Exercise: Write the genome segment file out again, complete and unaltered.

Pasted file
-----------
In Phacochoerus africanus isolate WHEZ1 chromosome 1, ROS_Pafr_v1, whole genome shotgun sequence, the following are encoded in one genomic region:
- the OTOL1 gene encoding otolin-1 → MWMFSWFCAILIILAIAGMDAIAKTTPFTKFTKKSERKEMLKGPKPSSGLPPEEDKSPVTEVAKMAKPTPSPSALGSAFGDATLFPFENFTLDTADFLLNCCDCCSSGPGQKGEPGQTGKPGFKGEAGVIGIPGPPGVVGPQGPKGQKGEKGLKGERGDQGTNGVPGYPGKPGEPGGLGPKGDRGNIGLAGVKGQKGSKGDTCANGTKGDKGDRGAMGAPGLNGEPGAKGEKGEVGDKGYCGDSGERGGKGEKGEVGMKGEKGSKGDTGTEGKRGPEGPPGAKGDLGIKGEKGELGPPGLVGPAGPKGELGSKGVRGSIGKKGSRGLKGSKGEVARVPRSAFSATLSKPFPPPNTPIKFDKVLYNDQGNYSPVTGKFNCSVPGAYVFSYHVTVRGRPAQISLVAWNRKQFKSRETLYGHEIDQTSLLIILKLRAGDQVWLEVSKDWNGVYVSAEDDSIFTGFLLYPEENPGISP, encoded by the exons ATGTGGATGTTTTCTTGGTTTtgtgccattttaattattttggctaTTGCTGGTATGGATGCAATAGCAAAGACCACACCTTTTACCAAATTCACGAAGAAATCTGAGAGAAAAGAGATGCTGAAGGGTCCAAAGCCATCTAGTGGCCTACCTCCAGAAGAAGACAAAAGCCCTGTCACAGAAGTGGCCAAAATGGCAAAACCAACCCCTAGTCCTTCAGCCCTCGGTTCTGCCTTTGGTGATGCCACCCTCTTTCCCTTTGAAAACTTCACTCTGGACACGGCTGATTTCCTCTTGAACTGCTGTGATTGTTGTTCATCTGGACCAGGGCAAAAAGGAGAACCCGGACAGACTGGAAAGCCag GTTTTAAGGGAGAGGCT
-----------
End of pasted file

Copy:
In Phacochoerus africanus isolate WHEZ1 chromosome 1, ROS_Pafr_v1, whole genome shotgun sequence, the following are encoded in one genomic region:
- the OTOL1 gene encoding otolin-1 → MWMFSWFCAILIILAIAGMDAIAKTTPFTKFTKKSERKEMLKGPKPSSGLPPEEDKSPVTEVAKMAKPTPSPSALGSAFGDATLFPFENFTLDTADFLLNCCDCCSSGPGQKGEPGQTGKPGFKGEAGVIGIPGPPGVVGPQGPKGQKGEKGLKGERGDQGTNGVPGYPGKPGEPGGLGPKGDRGNIGLAGVKGQKGSKGDTCANGTKGDKGDRGAMGAPGLNGEPGAKGEKGEVGDKGYCGDSGERGGKGEKGEVGMKGEKGSKGDTGTEGKRGPEGPPGAKGDLGIKGEKGELGPPGLVGPAGPKGELGSKGVRGSIGKKGSRGLKGSKGEVARVPRSAFSATLSKPFPPPNTPIKFDKVLYNDQGNYSPVTGKFNCSVPGAYVFSYHVTVRGRPAQISLVAWNRKQFKSRETLYGHEIDQTSLLIILKLRAGDQVWLEVSKDWNGVYVSAEDDSIFTGFLLYPEENPGISP, encoded by the exons ATGTGGATGTTTTCTTGGTTTtgtgccattttaattattttggctaTTGCTGGTATGGATGCAATAGCAAAGACCACACCTTTTACCAAATTCACGAAGAAATCTGAGAGAAAAGAGATGCTGAAGGGTCCAAAGCCATCTAGTGGCCTACCTCCAGAAGAAGACAAAAGCCCTGTCACAGAAGTGGCCAAAATGGCAAAACCAACCCCTAGTCCTTCAGCCCTCGGTTCTGCCTTTGGTGATGCCACCCTCTTTCCCTTTGAAAACTTCACTCTGGACACGGCTGATTTCCTCTTGAACTGCTGTGATTGTTGTTCATCTGGACCAGGGCAAAAAGGAGAACCCGGACAGACTGGAAAGCCag GTTTTAAGGGAGAGGCT